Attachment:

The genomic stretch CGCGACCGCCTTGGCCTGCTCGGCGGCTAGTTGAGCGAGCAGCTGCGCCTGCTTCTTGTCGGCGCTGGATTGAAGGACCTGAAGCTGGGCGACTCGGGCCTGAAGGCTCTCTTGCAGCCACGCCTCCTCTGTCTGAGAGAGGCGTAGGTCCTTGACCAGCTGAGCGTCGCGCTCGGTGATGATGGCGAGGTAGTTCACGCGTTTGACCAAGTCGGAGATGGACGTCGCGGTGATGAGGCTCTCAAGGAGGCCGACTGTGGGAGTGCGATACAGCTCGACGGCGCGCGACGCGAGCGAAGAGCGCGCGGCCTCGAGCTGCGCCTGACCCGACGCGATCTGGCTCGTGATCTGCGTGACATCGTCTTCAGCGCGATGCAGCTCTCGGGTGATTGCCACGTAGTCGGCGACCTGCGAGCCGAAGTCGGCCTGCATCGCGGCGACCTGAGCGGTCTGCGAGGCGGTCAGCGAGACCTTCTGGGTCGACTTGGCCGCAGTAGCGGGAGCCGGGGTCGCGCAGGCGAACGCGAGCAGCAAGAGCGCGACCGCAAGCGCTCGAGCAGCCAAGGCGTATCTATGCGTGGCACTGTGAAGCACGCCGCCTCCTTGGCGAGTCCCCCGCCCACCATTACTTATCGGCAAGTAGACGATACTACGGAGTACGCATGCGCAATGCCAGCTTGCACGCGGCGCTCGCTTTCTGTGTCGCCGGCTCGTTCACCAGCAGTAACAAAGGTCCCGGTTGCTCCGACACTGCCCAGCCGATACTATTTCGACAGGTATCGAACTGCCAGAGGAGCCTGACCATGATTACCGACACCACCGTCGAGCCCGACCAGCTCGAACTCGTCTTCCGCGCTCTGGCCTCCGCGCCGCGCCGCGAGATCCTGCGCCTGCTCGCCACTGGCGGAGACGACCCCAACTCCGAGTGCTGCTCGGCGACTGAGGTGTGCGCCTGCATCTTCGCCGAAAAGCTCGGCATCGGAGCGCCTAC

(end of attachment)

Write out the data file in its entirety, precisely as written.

The genomic stretch CGCGACCGCCTTGGCCTGCTCGGCGGCTAGTTGAGCGAGCAGCTGCGCCTGCTTCTTGTCGGCGCTGGATTGAAGGACCTGAAGCTGGGCGACTCGGGCCTGAAGGCTCTCTTGCAGCCACGCCTCCTCTGTCTGAGAGAGGCGTAGGTCCTTGACCAGCTGAGCGTCGCGCTCGGTGATGATGGCGAGGTAGTTCACGCGTTTGACCAAGTCGGAGATGGACGTCGCGGTGATGAGGCTCTCAAGGAGGCCGACTGTGGGAGTGCGATACAGCTCGACGGCGCGCGACGCGAGCGAAGAGCGCGCGGCCTCGAGCTGCGCCTGACCCGACGCGATCTGGCTCGTGATCTGCGTGACATCGTCTTCAGCGCGATGCAGCTCTCGGGTGATTGCCACGTAGTCGGCGACCTGCGAGCCGAAGTCGGCCTGCATCGCGGCGACCTGAGCGGTCTGCGAGGCGGTCAGCGAGACCTTCTGGGTCGACTTGGCCGCAGTAGCGGGAGCCGGGGTCGCGCAGGCGAACGCGAGCAGCAAGAGCGCGACCGCAAGCGCTCGAGCAGCCAAGGCGTATCTATGCGTGGCACTGTGAAGCACGCCGCCTCCTTGGCGAGTCCCCCGCCCACCATTACTTATCGGCAAGTAGACGATACTACGGAGTACGCATGCGCAATGCCAGCTTGCACGCGGCGCTCGCTTTCTGTGTCGCCGGCTCGTTCACCAGCAGTAACAAAGGTCCCGGTTGCTCCGACACTGCCCAGCCGATACTATTTCGACAGGTATCGAACTGCCAGAGGAGCCTGACCATGATTACCGACACCACCGTCGAGCCCGACCAGCTCGAACTCGTCTTCCGCGCTCTGGCCTCCGCGCCGCGCCGCGAGATCCTGCGCCTGCTCGCCACTGGCGGAGACGACCCCAACTCCGAGTGCTGCTCGGCGACTGAGGTGTGCGCCTGCATCTTCGCCGAAAAGCTCGGCATCGGAGCGCCTAC